Is it time to dump your supermarket stocks?
If you follow the sector, you might be forgiven for thinking so. There’s a lot of doom and gloom at the moment.
The British Retail Consortium says food sales are facing outright deflation. Meanwhile, the internet piles on more and more competition, all for the benefit of the great consumer.
To cap it off, biggest British supermarket chain, Tesco, has just announced its worst results in 40 years.
But despite it all, I’m nailing my colours to Tesco’s mast. In fact, I think this goliath is well-placed to come out of the supermarket war on top.
A non-foods future
Well, in many ways the food side of the supermarket gig is a red herring nowadays – it’s the non-food side of things where we should focus our attention. That’s where the margins are, and it’s where consumers are willing to spend.
The truth is that British consumers seem increasingly unwilling to spend a lot on food. In fact, as someone who spends a good deal of time on the Continent, I find it amazing how little Brits are prepared to spend on food. Except for fast food, that is!
But people are perfectly happy to spend on clothing, electronics and all manner of other goodies. – This leaves us in a peculiar situation of facing outright deflation on food while non-food sales go through the roof.
Driven by circumstances more than design, food retailing has almost become a loss leader. Even Philip Green wants to start selling food in BHS, just to get the punters through the door.
No huge surprise then, that Tesco is realigning itself towards non-foods. And this week, it revealed the next part of its plan.
It’s taking on the big banks
Currently, three quarters of UK current accounts are run by the big five banks – Lloyds, Barclays, HSBC, RBS and Santander. Now, Tesco wants in.
Think of the possibilities: banks have the ability to cross-sell other products using information from current accounts – and a bank in control of your everyday money-flows can garner a lot of useful information about you as a customer.
Tesco would be able to use that information to cross-sell its own products, for example, with pinpoint accuracy.
Tesco’s business plan for the new bank is pretty transparent. For customers depositing at least £750 each month, there’s free banking and a rather generous 3% interest on balances (less than £3,000).
On top of that, the bank will offer its Clubcard points for all debit-card spending through the account. Tesco clearly wants genuine customers, using the account for everyday items.
But watch out – without the monthly deposit, the fee for running the account rises to a rather rich £5 per month.
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About time – this industry is ripe for change
This news has been well received by us here at The Right Side. We’ve lamented the awful state of the financial services industry for many years.
My specific gripe is the way customer loyalty is increasingly punished, rather than rewarded. Whether it’s insurance, electricity, or pension savings – long-term customers who fail to shop around get taken to the cleaners.
Customers are quickly realising that their loyalty doesn’t pay, and I expect Tesco to soak up some unhappy customers now that it’s entered the current account market.
Following new rules implemented in September, switching accounts has become a darned sight easier. The banks now have just a week to make the switch, which includes “seamlessly” switching direct debits and standing orders too.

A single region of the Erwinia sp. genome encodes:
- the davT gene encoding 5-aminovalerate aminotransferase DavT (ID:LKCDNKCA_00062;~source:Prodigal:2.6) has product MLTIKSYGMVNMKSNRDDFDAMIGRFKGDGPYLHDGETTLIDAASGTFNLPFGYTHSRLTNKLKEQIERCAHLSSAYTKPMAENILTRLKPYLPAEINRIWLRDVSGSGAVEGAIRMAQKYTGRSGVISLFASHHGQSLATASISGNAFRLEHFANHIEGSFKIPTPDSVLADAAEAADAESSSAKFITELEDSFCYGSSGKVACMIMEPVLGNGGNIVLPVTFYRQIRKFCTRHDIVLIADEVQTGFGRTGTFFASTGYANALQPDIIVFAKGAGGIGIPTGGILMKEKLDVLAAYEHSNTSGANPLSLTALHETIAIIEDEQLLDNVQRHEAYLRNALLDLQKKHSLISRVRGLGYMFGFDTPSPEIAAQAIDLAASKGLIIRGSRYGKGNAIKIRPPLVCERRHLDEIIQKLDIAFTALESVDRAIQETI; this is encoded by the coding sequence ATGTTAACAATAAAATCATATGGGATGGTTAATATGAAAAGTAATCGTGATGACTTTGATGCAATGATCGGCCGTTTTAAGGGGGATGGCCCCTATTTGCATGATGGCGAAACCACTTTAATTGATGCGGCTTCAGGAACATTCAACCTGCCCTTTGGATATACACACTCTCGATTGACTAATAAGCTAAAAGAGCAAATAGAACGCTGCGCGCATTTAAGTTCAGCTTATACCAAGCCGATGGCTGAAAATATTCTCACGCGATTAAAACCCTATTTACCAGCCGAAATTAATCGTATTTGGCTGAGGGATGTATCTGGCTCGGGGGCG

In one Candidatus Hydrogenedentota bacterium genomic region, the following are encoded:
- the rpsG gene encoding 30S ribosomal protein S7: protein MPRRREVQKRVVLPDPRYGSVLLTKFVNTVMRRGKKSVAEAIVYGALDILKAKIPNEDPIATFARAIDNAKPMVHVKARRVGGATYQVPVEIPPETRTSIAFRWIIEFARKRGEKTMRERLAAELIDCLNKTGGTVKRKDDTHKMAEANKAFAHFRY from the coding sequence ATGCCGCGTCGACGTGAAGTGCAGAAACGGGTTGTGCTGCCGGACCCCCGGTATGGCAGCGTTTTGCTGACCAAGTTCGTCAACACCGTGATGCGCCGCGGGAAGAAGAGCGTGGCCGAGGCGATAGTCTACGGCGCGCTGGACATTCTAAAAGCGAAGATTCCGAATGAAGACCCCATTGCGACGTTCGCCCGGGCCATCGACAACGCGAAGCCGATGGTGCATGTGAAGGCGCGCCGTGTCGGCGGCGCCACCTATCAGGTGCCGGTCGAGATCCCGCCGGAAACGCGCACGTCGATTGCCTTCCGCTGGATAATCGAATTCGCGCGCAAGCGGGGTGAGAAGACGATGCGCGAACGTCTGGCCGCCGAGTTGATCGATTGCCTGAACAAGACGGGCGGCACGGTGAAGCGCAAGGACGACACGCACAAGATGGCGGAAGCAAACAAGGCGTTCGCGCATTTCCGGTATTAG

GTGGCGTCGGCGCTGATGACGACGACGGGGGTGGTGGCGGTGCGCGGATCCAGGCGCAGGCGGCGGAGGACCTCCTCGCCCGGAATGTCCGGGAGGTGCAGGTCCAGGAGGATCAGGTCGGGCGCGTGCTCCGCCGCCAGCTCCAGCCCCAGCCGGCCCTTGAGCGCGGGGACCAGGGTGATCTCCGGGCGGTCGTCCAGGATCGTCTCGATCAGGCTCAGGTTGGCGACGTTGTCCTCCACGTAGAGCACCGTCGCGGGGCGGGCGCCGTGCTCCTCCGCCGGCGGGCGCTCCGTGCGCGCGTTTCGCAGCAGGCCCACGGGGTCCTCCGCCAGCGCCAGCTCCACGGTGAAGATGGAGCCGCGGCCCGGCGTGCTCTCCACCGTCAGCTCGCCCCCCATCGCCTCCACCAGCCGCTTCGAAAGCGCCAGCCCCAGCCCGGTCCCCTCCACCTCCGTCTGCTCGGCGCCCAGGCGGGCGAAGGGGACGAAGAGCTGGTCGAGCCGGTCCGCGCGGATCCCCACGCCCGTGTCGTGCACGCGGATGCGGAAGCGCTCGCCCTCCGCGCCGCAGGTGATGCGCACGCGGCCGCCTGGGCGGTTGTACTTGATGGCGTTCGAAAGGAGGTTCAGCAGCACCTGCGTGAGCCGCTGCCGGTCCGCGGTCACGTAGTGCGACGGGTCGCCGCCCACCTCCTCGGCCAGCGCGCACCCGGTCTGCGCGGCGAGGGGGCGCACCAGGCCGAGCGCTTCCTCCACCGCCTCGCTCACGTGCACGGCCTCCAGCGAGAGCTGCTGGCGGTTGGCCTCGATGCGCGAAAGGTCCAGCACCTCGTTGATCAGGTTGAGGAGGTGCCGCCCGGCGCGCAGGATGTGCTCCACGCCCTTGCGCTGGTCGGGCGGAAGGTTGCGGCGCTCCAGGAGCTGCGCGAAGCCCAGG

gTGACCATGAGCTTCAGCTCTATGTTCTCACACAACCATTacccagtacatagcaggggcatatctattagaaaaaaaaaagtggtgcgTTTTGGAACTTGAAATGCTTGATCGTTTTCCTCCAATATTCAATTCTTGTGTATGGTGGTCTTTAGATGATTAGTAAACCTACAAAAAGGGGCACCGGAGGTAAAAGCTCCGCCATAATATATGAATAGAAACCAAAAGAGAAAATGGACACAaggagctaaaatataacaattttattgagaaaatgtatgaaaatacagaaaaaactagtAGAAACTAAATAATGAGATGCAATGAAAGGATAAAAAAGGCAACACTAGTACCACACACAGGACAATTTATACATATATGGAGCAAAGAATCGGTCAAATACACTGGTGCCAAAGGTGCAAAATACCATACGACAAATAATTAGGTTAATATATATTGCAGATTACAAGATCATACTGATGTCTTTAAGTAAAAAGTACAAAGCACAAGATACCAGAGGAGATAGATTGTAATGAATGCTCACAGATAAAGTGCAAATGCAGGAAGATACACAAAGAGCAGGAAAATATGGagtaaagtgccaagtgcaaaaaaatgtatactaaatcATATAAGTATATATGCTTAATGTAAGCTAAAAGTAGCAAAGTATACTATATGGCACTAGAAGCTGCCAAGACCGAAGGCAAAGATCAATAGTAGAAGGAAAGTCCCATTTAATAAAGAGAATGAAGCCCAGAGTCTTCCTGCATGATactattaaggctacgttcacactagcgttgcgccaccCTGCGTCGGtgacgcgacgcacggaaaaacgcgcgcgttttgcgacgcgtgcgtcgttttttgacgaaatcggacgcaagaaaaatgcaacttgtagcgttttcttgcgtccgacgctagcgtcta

The result is a 14% rise in customers making the switch in the six months since the new rules came into force.
People are increasingly willing to make a change, and that should benefit both Tesco and, hopefully, the industry as a whole.
For Tesco, this is the future
After 40 years of enjoying the benefits of the shift from traditional high street shopping towards supermarkets, it seems the industry has now reached an important crossroads: remain a simple offline retailer with superstores and local stores, or branch out into online and non-foods and go multi-channel?
Well, Tesco has made its choice. It plans to develop its position as the UK’s most influential multi-channel retailer. And now it seems that this includes a significant banking operation too.
Right now, the market is sceptical. Analysts still seem focused on falling margins and falling sales. But I think management should be given a fair crack of the whip.
After all, why on earth would you want to focus on an industry facing outright deflation; on a grocery sector that’s looking more like a loss-leader than a profitable business?
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The fact is, Tesco is at the beginning of a long-term journey that takes it into non-food sectors, alongside unique and innovative forms of delivery: online, offline; click and collect; mobile telephony, and now the banking sector too.
Tesco’s timing is clearly good – and they’ve got the means by which to tackle the industry head on. With some 3,000 outlets across the UK, there’s plenty of physical space to develop a banking operation.
While traditional banks are shutting down, these guys are opening up outlets. And because Tesco fully owns its bank subsidiary, it’s not hamstrung by the traditional banking industry and archaic ways of thinking.
Meanwhile, as the mainstream press focuses on what appears to be an awful story, it’s interesting to see that Tesco’s share price is actually holding up. At just below £3, with a dividend yield of around 5%, I think it represents a fair punt.
And if you’re not convinced, you could always try their current account – 3% interest on your current account isn’t to be sniffed at!
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